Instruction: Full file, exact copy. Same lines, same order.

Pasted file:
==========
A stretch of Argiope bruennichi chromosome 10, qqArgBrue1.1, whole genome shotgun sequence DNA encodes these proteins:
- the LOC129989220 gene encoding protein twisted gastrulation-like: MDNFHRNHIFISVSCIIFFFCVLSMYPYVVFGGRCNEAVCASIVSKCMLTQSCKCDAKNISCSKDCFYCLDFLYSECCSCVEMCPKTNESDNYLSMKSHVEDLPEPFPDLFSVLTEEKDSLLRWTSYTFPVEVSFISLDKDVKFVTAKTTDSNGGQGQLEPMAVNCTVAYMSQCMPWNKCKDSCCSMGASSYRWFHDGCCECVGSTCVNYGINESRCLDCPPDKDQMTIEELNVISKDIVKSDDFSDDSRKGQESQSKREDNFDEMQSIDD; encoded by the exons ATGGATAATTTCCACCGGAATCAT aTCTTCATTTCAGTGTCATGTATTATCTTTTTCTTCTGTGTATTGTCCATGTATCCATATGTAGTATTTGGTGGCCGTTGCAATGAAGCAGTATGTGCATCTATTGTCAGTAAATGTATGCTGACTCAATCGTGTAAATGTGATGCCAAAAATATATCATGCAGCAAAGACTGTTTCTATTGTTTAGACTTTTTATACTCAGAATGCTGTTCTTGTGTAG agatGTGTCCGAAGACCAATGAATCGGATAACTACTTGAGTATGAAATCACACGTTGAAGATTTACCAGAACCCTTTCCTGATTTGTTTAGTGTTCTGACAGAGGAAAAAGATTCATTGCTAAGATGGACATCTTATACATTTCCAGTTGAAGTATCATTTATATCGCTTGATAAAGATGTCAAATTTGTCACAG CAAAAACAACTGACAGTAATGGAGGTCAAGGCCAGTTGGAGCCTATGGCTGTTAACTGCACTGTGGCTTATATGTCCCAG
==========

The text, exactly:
A stretch of Argiope bruennichi chromosome 10, qqArgBrue1.1, whole genome shotgun sequence DNA encodes these proteins:
- the LOC129989220 gene encoding protein twisted gastrulation-like: MDNFHRNHIFISVSCIIFFFCVLSMYPYVVFGGRCNEAVCASIVSKCMLTQSCKCDAKNISCSKDCFYCLDFLYSECCSCVEMCPKTNESDNYLSMKSHVEDLPEPFPDLFSVLTEEKDSLLRWTSYTFPVEVSFISLDKDVKFVTAKTTDSNGGQGQLEPMAVNCTVAYMSQCMPWNKCKDSCCSMGASSYRWFHDGCCECVGSTCVNYGINESRCLDCPPDKDQMTIEELNVISKDIVKSDDFSDDSRKGQESQSKREDNFDEMQSIDD; encoded by the exons ATGGATAATTTCCACCGGAATCAT aTCTTCATTTCAGTGTCATGTATTATCTTTTTCTTCTGTGTATTGTCCATGTATCCATATGTAGTATTTGGTGGCCGTTGCAATGAAGCAGTATGTGCATCTATTGTCAGTAAATGTATGCTGACTCAATCGTGTAAATGTGATGCCAAAAATATATCATGCAGCAAAGACTGTTTCTATTGTTTAGACTTTTTATACTCAGAATGCTGTTCTTGTGTAG agatGTGTCCGAAGACCAATGAATCGGATAACTACTTGAGTATGAAATCACACGTTGAAGATTTACCAGAACCCTTTCCTGATTTGTTTAGTGTTCTGACAGAGGAAAAAGATTCATTGCTAAGATGGACATCTTATACATTTCCAGTTGAAGTATCATTTATATCGCTTGATAAAGATGTCAAATTTGTCACAG CAAAAACAACTGACAGTAATGGAGGTCAAGGCCAGTTGGAGCCTATGGCTGTTAACTGCACTGTGGCTTATATGTCCCAG